Wilhelm Shenrok: Eroticizing Art’s History

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The now-mature Russian painter Wilhelm Shenrok has had a strong academic career in Russia, where he continues to live. His work reflects his wide knowledge of Western art history, and is at the same time infused with an often direct eroticism that is very much his own vision, being at a distance from, if not at odds with, such artists and art as he imitates in his paintings: Renoir, Modigliani, Van Gogh, and examples of classical and surreal esthetics. As much a visual archivist and historian as a highly skilled, classically trained painter and draftsman, Shenrok moves in the direction of an appreciation that is both conventional and quirky. The sexualized nature of much of what he does should not be questioned–there is a considerable historical model for erotic expression in fine art–but must also be understood in light of contemporary culture, with its predilection for unabashed sexual presentation–this despite the fact that such work has traditionally been on the edge of the spectrum of what we usually see. But with the saturation of sexuality in culture worldwide–the result not so much of intimate feeling but of the need to parade desire as an act of self–Shenrok’s work is full in keeping with our current wish to keep sex open and accessible, without commenting on the question of its more visually elusive precedents, as well the notion that such art can be understood as necessarily marginal, even in an ethical sense. This may, or may not be a problem for those looking at Shenrok’s body of work, which has become as eclectic in recent years as it is technically accomplished.

No matter what we may think about Shenrok’s transparent promulgation of eros, it must be said that, as a biological drive, the wish for sex never leaves us. So there is a greater-than-cultural attraction to his work, which clearly examples sexual parts and fornication, across centuries and cultures, sometimes in the same picture, as the basis of support in his composition. Sexual directness in imagery is as old as Greek and Roman culture and earlier, as well as its existence in modernism, in which transparency of need is treated as a given, not as something to hide. Still, Shenrok is doing something new, and something provocative, when he invests the comparatively implicit eroticism of Renoir with something so unmediated as a finely detailed vulva in his imitation of the French artist’s portrait of a younger girl. Perhaps it is a matter of frankness and precision: Shenrok’s paintings belong both to a high cultural awareness and an unabashed enjoyment of sexuality, conventionally thought of as beyond the pale–at least in terms of propriety. It is impossible, though, to moralize about his use of abandon in his versions of art’s history–not only because we now live an age of secular ethics, in which desire is treated as regularly available to its representation as emotion, but also because Shenrok’s work is so very good at defining the interstice where history and physical need meet. Thus, we can only appreciate his talent in its demonstration of technical skill, even when his imagery stretches the boundaries of good taste. We remember that skill is an ethically neutral attribute in art; it is its use in service of a content we may not be comfortable with that provokes the desire to pass judgment on what is essentially a description of eros, an ethically impartial visual act.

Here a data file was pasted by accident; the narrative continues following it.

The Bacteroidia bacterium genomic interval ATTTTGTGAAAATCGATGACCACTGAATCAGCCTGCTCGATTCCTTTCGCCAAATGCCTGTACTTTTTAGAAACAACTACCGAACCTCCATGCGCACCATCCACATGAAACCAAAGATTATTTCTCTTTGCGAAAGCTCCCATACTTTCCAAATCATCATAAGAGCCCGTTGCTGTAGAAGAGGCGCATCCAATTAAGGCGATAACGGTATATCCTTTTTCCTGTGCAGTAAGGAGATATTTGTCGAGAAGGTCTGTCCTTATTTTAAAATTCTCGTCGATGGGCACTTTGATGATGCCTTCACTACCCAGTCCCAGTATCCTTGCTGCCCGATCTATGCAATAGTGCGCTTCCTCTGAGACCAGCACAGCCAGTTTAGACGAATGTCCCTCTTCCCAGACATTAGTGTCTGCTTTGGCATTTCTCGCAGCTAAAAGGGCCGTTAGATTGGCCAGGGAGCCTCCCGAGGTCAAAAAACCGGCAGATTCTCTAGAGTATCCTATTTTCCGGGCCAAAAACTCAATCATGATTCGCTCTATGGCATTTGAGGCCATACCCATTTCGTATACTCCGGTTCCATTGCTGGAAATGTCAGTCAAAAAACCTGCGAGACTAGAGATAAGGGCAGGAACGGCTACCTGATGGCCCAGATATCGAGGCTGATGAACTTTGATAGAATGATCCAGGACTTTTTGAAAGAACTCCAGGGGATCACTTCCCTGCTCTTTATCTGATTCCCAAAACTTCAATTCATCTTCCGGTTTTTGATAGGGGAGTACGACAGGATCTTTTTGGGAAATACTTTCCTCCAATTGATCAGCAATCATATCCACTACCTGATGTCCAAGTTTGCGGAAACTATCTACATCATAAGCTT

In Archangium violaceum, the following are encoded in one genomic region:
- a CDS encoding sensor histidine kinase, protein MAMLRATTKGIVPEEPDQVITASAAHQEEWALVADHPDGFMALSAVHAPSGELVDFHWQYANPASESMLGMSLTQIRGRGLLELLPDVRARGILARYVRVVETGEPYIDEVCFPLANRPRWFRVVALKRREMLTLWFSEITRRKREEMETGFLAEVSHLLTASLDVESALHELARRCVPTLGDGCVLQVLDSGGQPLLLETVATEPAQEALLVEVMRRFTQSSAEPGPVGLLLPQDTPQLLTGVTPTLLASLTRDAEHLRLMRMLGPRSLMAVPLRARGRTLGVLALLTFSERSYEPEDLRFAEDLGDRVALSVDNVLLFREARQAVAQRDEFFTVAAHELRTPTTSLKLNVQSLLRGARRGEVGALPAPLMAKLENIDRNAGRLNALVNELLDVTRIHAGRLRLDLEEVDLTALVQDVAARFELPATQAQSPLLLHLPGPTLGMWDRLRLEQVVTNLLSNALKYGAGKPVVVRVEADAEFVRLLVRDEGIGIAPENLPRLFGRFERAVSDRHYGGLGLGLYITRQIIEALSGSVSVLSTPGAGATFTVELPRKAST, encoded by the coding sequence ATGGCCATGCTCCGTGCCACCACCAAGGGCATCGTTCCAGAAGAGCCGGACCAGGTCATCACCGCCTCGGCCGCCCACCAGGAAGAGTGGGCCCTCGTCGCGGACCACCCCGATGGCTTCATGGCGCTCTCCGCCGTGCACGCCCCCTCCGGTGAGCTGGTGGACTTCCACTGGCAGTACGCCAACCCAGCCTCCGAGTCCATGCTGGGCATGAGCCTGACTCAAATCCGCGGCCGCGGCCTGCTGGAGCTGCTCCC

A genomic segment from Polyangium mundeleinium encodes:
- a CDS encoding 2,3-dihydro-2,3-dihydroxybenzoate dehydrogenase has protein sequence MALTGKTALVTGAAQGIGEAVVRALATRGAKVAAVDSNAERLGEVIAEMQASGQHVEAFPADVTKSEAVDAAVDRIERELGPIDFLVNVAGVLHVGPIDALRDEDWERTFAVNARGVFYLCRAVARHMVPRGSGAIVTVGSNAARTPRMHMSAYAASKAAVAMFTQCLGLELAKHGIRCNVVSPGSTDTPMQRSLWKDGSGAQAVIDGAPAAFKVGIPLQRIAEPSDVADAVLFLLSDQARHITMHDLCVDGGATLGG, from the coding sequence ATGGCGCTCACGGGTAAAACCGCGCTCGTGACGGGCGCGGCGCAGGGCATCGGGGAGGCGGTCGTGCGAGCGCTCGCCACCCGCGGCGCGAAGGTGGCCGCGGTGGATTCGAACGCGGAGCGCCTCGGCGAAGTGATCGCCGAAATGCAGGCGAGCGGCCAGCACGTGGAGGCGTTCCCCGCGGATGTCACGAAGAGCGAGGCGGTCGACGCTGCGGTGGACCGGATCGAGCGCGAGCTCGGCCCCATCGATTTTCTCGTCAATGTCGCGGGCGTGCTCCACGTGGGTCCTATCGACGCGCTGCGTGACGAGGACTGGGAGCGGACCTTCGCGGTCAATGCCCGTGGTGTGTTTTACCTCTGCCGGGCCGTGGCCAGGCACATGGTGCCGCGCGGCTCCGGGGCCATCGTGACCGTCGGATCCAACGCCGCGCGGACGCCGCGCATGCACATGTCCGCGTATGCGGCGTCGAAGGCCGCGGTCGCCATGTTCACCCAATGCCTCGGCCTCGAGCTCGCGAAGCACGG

Thus, for the reasons I have just commented on, the issues bring up are academic and moot. No one in the artworld–I assume worldwide–thinks hard anymore about these questions beyond the slight tremor of discomfort they may cause. If we think, for example, of Goya’s Nude Maja (ca. 1785-1800), surely a painting caused by and causing desire, Shenrok’s paintings can be understood as the continuation, in the second decade of the 21st century, of an erotic tradition firmly established in Western art. Still, the specificity of Shenrok’s art–its detailed descriptions of phallus and vulva–not only expand upon a tradition, they cross a line many have thought of as separating good taste from bad. Such considerations, though, are matters of opinion in an art world where notions of taste are now understood to be entirely personal rather than impartial notions of esthetic truth. Shenrok knows this in his bones, and his beautiful re-creations of imageries central to our appreciation of the past are provocative in part because he contemporizes them in his wish to simultaneously demythologize and eroticize art we know well. This does not mean that he is devaluing what he paints; indeed, the sense is that he loves what he is quoting. Yet his description of private parts–his art’s full frontal nudity–makes it clear that we are living in a time of indifference to privacy. There is certainly nothing wrong with this on an absolute level–change, in a progressive sense, may well be the engine of Shenrok’s style. But it can also be said that the eroticism is dulled by its very conspicuousness, which possibly puts his audience in an uncomfortable place.